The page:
D. Oregon Tilth would only support an exception to the one-time transition requirement if a temporary variance were permitted as per §205.290 or in the case of an allowance for re-transition following federal or state emergency pest or disease treatments as outlined in §205.672. Oregon Tilth does not support any additional exceptions to the one-time transition requirement for scenarios where the current regulations would not apply.
Oregon Tilth prefers that the final rule use the term “certified entity” or “certified operation” rather than “person” or “producer.”
A. OTCO prefers the term “operation” over the term “producer.” The concern over using the terms “producer” or “person” is that tying transition to a person (or an entity often viewed as synonymous with “person”) might prevent organic dairy farmers from selling their farm to another farmer or transferring ownership of their farm to their children. Rather than tying a transition to a “person” or “producer,” OTCO recommends, as it has previously, using the term “certified operation.”
Utilizing the term “certified operation” would allow for the above-stated scenarios in addition to facilitating for traceability. What’s more, it would not inhibit growth within the industry or ownership changes on the farm. Finally, using the term “certified operation” would be preferable to using “person” or “producer” because it more clearly identifies who can have a one-time transition, helping with oversight of eligibility. In doing so, a certifying body can more easily verify if an operation has previously been certified.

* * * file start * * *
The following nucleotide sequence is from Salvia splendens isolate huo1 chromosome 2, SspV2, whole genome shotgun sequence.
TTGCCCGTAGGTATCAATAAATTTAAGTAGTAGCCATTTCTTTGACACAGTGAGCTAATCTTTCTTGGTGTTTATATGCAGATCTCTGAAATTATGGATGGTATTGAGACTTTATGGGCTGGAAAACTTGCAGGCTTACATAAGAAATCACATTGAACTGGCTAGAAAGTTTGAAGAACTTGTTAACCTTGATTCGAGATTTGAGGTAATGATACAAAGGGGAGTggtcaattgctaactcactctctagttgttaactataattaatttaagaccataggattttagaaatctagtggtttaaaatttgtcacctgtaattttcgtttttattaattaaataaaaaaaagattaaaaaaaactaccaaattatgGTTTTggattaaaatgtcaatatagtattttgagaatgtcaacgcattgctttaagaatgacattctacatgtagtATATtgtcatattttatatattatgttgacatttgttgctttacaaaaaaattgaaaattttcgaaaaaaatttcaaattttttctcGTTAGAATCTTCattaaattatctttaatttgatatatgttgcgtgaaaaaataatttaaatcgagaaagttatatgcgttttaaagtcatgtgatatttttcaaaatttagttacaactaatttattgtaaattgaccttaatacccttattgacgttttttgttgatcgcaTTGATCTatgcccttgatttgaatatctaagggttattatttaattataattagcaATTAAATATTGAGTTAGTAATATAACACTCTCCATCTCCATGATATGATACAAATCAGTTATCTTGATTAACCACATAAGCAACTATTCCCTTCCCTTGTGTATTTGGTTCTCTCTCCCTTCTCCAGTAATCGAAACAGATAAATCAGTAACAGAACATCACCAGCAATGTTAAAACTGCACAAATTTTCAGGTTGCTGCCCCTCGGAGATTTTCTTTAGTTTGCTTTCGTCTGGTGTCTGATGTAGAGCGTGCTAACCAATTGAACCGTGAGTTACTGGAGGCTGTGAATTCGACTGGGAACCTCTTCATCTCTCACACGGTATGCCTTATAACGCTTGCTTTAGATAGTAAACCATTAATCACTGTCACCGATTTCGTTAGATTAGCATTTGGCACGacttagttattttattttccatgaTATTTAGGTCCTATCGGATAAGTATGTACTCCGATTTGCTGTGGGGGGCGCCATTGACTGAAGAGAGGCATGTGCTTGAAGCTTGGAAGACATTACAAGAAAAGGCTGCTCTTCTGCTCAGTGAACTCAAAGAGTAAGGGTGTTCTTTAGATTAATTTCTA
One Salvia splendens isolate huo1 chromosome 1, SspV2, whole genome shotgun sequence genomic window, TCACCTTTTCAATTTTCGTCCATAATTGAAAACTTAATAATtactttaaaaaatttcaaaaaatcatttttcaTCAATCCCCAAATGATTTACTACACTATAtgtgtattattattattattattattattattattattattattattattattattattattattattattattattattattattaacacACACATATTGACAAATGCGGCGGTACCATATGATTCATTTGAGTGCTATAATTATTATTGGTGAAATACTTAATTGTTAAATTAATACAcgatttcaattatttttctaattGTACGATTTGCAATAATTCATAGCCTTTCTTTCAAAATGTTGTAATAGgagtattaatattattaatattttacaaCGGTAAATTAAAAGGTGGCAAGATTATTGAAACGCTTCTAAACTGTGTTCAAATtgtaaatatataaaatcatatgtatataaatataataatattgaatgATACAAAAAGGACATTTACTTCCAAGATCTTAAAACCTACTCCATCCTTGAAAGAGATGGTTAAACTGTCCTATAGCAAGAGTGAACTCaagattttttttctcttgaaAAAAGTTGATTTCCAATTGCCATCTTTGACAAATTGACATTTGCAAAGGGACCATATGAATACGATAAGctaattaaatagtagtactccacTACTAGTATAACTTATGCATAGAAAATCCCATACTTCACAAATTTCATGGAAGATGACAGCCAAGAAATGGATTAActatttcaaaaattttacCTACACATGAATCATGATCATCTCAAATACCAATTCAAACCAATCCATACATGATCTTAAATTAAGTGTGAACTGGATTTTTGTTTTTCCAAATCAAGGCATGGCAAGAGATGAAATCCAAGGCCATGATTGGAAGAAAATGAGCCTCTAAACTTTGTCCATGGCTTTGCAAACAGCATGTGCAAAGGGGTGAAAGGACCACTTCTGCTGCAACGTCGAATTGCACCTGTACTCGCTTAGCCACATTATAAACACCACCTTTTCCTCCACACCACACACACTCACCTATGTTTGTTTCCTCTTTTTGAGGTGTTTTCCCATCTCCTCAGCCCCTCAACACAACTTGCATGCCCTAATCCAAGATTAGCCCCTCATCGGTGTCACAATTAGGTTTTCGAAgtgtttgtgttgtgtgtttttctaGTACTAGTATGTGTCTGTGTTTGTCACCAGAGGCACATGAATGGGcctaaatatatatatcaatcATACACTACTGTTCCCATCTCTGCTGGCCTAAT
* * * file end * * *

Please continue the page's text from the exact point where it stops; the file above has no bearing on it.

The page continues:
B. When considering the most appropriate label for a regulated entity, Oregon Tilth recognizes the parameters set by the NOP’s question, and shares our preference for the label “certified operation” over that of “producer” in paragraph 2-A. However, we believe the best choice for identifying a regulated entity was not presented as an option. We present that option below
Oregon Tilth respectfully suggests that the best option to the naming controversy is to not provide a synonymous label. The term “regulated entity” or “certified entity” works perfectly well on its own and does not invite interpretation. In fact, it is the clearest option of the three and would result in the most consistent application and the fewest disputes.
“Entity,” as defined by Black’s Law Dictionary, 4th Ed., is “a person, partnership, organization or business.” Furthermore, as defined, an entity can be legally bound and is something that is uniquely identifiable from all others. The adjective “certified,” in this case, refers to an entity certified to and regulated by the USDA NOP. Therefore, using the term “certified entity” precisely identifies the subject of the regulation, while at the same time, ensures that none of the issues surrounding transference would become problematic.
Thank you for the opportunity to comment on this important proposed rule. Oregon Tilth would like to emphasize that our approach to the origin of livestock, as it relates to dairy animals, is already concurrent with the proposed rule. As it now stands, we hold all our operations, regardless of size, to the same requirements. As such, once the final rule is published, our certified operations will likely feel very little impact, apart from the assurance that all other organic dairy operations are being held to the same standard. Overall, Oregon Tilth believes that this proposed rule will greatly benefit the organic dairy industry and look forward to the NOP’s swift finalization and immediate implementation.
Oregon Tilth, Inc.